Yet, our churches get really uncomfortable when someone of another faith is among our congregation or even someone who is different that then general makeup of the congregation joins us. We are fearful of this Muslim Community Center – whose written agenda is to promote inter-faith conversation and cultural understanding. We are fearful that, “What if it’s just a safe haven for Muslim extremists?!”   We are fearful that to enter into a conversation about who God is and then who Jesus is with a Muslim, Buddhist, or atheist will only challenge our faith in ways we don’t want to be challenged really – we in effect deny the power of the Holy Spirit in their lives and our own.  We so often refuse to even know what the Koran says because we are fearful and not confident that Jesus is who He said He is. Please, please don’t hear a universalist message here – God says that there is NO gospel but the gospel and that those outside of it are outside of Him. However, He also said to love those different than you – even those who make you fearful, persecute you, and are dead set against you.  Love those who blew up the Twin Towers.  Love those who would even want to kill your children. How does this NOT describe how we are to react even to Muslim Extremists.
It’s easy to strip the humanity from a group of people we have never met. Heck, it’s easy to strip humanity from those you even LOVE.  For example, I know their are eskimos somewhere in Alaska, but until I mean one, they will remain what I saw in a book in the 3rd grade. Like I’ve mentioned on my blog, my neighbors are muslim, I have many friends who are Muslim, the guy whose giving me a ride to the airport on Wednesday is a Muslim who knows I’m a Christian and gosh darn it, he still likes me!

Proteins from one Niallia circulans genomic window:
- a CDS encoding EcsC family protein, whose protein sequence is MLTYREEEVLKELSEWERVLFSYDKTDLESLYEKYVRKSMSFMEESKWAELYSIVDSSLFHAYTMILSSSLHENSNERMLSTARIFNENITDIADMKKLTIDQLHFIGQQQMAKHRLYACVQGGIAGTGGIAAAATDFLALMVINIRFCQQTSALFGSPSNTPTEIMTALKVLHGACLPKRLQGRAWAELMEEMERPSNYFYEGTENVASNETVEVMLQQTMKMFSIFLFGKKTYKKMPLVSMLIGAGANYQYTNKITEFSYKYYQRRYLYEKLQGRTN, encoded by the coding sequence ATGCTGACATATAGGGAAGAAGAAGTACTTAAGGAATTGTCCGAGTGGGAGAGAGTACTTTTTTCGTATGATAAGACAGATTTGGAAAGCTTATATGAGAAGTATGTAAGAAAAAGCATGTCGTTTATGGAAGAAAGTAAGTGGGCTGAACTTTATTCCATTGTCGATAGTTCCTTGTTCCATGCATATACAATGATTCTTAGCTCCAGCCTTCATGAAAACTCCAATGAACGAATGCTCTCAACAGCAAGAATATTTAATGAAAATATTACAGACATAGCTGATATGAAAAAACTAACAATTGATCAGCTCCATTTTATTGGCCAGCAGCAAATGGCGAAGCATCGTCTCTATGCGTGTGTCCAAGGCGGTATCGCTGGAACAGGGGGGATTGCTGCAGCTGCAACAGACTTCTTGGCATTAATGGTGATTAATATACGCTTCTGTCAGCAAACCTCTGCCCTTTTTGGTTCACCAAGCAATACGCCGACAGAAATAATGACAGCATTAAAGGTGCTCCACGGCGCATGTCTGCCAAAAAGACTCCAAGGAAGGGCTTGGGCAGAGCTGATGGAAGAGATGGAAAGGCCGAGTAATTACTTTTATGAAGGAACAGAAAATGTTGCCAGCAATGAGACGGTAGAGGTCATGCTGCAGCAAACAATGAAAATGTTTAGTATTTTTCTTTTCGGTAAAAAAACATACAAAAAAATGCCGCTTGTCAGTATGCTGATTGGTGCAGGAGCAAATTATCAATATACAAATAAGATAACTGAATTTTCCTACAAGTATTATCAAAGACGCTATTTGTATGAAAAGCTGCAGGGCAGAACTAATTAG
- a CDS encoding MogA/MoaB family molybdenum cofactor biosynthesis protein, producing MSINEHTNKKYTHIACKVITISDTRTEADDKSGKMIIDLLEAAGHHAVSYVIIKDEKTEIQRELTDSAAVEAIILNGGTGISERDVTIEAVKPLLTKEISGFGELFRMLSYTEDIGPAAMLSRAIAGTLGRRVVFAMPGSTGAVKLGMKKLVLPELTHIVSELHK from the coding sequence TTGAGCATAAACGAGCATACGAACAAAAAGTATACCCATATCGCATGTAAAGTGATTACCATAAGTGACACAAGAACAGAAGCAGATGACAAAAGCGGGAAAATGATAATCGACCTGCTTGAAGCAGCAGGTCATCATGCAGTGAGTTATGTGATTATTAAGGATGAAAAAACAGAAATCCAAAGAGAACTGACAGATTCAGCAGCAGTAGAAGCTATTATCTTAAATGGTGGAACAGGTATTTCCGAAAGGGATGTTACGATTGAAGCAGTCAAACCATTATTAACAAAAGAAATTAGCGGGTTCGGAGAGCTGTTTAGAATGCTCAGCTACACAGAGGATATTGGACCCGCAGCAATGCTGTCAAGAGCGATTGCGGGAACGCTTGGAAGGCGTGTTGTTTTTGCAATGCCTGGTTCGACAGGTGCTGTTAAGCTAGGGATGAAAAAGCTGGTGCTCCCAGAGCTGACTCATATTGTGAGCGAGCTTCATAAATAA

We forget the message of Christ was not one of earthly power or where we are on the religious/spiritual food chain. We must remember that these are people that GOD sovereignly choice to create and put on this earth, without asking you, and we are called to love them the best we can with how God only enables us to do. The Word is clear that ANYTHING we do outside of that is sin.
What the dude said
This Pastor has stated, verbally, that he is standing up against the ‘radical sect of Islam’ stating that we will no longer bow our knees to them and no longer live in fear.  What?!  Where’s THAT in the Bible?? How easy is it to insert “We will NO LONGER turn the other cheek! We will no longer bow one on knee!” Seriously, what does the Word say about this? In NO uncertain terms it says this: love them, pray for them, turn the other cheek, give them your tunic (Luke 6). If this pastor hears God’s voice, like Luke says true believers do, he is a SLAVE to these things.  Slave = no rights. As an America, I deeply defend his right to do such a thing, as a Christian I strongly state that the Word says he does not.
Like has mentioned several times before, we by now means can expect people to react Godly who are not redeemed – this includes Americans and Muslim nations alike. We cannot expect non-believers to react with grace because it ONLY comes from the Father. Whether the burning happens or not, grace MUST abound and we must ask God to give us the ability to show that grace to both Radical Muslims as well as a man that is set on burning something he fears.
As you might have gathered, my perspective on living in a largely Muslim community in a communist nation vastly impacts my opinion on these things. But please hear this – the Muslims I know are people that are literally trying to get by in life yet.  Trying to make ends meet.  Are worried about there children… yet we more often than not, in our hearts, tend to group them together (I speak of myself in these things).